West Virginia faces perhaps its toughest test of the season Saturday when the Mountaineers meet six-time defending Big 12 Conference champion Oklahoma.
The league opener for both teams at Gaylord Family Oklahoma Memorial Stadium kicks off at 7:30 p.m., and will be televised by ABC. The fourth-ranked Sooners were the preseason conference favorite and have won all eight meetings against the Mountaineers since West Virginia joined the Big 12.
“We’re going to the six-time defending Big 12 champion,” WVU head coach Neal Brown said. “Just saying that is a lot, right? It’s a great opportunity for our program on ABC, a primetime game, playing at one of the most tradition rich venues in college football.”
The Mountaineers and Sooners did not play last season after having to postpone the scheduled matchup and then canceling the rescheduled date as a result of COVID-19 issues within the WVU program.
Oklahoma (3-0) perhaps hasn’t lived up to the offensive expectations that surround the program annually, though the Sooners have scored 139 points. However, 76 came in a Week 2 shutout win over FCS opponent Western Carolina.
OU is coming off its lowest point total (23) in last week’s win over Nebraska since a 2015 national semifinal loss to Clemson.
Sophomore sensation quarterback Spencer Rattler keys an offense directed by head coach Lincoln Riley.
“Rattler’s arm talent is so unique,” Brown said. “He can move. He extends plays. They can run him if they want to run him. They choose not to. But he has one of the strongest arms and quickest releases that I’ve seen in however long I’ve been doing it.”
Tailbacks Kennedy Books and Eric Gray are the focal point of Oklahoma’s rushing attack and its only two scholarship players at that position. Brooks has 210 rushing yards on 6.2 yards per attempt and three touchdowns, while Gray averages 5.6 yards on his 33 carries.
Wideouts Jadon Haselwood (127 receiving yards, two TDs) and Mario Williams (115 yds, 2 TDs) are two of Rattler’s favorite targets, while Marvin Mims is averaging 21 yards on eight catches to lead the team in yardage.
It figures to be a formidable challenge for a West Virginia defense that made its third red zone stand in the final minute to preserve last week’s 27-21 win over Virginia Tech.
The Sooners are averaging better than 47 points during the eight-game win streak over West Virginia and have scored at least 52 points in the last four meetings dating back to 2016.
The Mountaineers have allowed 51 points in three games, but have forced only one turnover and are one of 11 FBS teams yet to intercept a pass. WVU stifled the Hokies for much of last week’s win and finished with six sacks, half of which came from Jared Bartlett off the edge.
“We’d been playing some twist games with him and we let him straight rush,” Brown said. “He’s a speed guy. He’s done a really good job understanding dip and drive technique, how to use his body, changing tempos.”
Defensive linemen Akheem Mesidor and Dante Stills lead the way on the Mountaineer front and continue to disrupt opposing offenses.
WVU currently has the top red-zone defense in all of college football, with opponents scoring on only four of 11 trips inside the 20-yard line.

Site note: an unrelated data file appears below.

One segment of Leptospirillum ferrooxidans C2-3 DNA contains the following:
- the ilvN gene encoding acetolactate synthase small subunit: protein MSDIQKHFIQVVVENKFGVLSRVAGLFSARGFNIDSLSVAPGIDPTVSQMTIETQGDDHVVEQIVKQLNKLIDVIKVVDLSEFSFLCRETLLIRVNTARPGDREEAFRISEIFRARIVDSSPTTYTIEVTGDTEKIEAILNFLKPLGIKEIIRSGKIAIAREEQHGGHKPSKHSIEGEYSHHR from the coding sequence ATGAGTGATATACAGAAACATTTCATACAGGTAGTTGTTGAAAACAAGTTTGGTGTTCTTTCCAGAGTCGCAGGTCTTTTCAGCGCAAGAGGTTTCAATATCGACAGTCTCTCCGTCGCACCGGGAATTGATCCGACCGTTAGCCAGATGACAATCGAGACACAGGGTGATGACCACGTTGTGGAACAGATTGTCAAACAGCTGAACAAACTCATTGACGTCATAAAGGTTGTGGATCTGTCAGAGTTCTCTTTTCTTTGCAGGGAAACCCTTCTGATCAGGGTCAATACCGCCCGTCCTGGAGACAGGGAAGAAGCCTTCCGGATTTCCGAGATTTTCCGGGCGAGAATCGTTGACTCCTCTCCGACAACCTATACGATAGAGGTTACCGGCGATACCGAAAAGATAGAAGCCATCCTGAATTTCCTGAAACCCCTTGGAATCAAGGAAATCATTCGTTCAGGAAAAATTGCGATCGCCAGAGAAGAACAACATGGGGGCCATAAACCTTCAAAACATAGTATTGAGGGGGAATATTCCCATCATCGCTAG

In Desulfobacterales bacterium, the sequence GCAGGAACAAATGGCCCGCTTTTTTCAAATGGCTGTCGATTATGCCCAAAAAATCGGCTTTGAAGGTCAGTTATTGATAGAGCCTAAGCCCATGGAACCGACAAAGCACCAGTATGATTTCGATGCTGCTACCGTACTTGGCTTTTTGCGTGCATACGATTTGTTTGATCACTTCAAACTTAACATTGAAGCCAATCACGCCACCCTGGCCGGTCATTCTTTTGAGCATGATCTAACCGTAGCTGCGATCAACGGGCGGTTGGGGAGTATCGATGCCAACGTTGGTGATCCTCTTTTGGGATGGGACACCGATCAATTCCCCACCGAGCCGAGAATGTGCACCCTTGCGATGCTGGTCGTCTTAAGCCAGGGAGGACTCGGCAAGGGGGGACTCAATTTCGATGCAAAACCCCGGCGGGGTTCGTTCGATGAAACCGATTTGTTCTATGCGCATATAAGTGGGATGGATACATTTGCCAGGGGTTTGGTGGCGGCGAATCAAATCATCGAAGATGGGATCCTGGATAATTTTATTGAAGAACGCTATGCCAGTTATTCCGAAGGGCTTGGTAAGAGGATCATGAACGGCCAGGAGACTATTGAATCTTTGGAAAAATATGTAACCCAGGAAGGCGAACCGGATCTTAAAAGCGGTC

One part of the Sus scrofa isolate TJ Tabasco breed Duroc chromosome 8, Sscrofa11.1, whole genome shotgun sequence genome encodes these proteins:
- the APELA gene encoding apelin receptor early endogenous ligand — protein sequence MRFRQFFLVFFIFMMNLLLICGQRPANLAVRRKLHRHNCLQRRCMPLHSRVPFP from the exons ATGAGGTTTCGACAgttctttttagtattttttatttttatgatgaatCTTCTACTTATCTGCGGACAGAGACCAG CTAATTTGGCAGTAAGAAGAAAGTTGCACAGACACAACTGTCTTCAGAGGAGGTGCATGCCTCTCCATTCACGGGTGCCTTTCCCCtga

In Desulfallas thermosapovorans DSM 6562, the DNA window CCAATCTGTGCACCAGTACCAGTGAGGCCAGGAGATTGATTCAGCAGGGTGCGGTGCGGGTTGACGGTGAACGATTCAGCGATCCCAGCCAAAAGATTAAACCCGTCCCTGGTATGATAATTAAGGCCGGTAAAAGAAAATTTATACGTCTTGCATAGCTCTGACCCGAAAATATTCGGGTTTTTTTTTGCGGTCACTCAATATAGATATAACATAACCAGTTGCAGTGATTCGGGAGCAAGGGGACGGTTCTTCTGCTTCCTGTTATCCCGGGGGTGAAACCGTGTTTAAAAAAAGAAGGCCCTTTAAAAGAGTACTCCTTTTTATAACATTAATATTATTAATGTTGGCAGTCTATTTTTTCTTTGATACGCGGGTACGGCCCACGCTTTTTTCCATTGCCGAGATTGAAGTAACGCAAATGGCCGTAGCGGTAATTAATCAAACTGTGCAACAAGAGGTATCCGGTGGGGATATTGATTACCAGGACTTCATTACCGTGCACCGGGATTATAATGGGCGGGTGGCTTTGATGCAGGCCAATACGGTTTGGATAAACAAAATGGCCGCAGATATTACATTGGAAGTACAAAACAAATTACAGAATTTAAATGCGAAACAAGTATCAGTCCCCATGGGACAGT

“They lost some good players from last year, but they’re playing at a high level,” Riley said. “They can rush the passer. They’ve been good against the run. They do some really good things schematically. They’re challenging at all levels.
“It’ll be a good test. We didn’t get that chance to get that test last year when they were playing at a high level, but it’ll be a good test for us offensively. Hopefully we’ll play well and it’ll be a pretty good test for them, too.”
West Virginia quarterback Jarret Doege continues to see most of the action, though Garrett Greene has spelled him in each of the last two games.
Doege has 729 passing yards with six touchdowns and three interceptions. Greene is the team’s second-leading rusher with 126 yards on 18 carries.
Tailback Leddie Brown comes off his best rushing output of the season having gained 161 yards on 19 carries. Brown has 265 yards and five touchdowns.
The return of tight end Mike O’Laughlin, who made his season debut against VT, gave WVU a boost in its run game. O’Laughlin played 39 snaps.
“He’s one of the reasons why we ran the football better because we had his presence,” Neal Brown said. “But also our footwork, how we blocked and the demeanor we had up front was significantly better than the first two weeks.”
Wideout Sam James has a team-best 166 receiving yards and three touchdowns. Fellow wideouts Sean Ryan, Bryce Ford-Wheaton, Isaiah Esdale and Winston Wright Jr. each have more than 100 receiving yards as well.
The WVU offensive line will look to hold up against a Sooners’ defense that prides itself on creating negative plays and turnovers.
“Good quarterback play, an experienced offensive line and skill positions are quality across the board,” OU defensive coordinator Alex Grinch said of the Mountaineers. “Some size at receiver as well. They have speed. The jet sweep series you’ll see on film and the screen game is quality, so they’ll take advantage of it when you got a pass rush. You have to be disciplined that way.
“One of the premier running backs in the country to hand the ball off to. In 2021, you don’t get weeks off defensively. We know that in this conference as much as anything else.”
Oklahoma had 16 interceptions a year ago and has already forced seven turnovers this season.
The Sooners are plus-5 in turnover margin, while the Mountaineers are minus-6 and ahead of only UTEP in the FBS.
“We have to do a better job getting our hands up at the line of scrimmage and affecting throws, getting our hands on the football in the run game and do a better job trying to get the ball out in gang-tackling situations,” WVU defensive coordinator Jordan Lesley said. “It’s really just something we have not done a good job with. That’s as simple as it is. We have to do better.”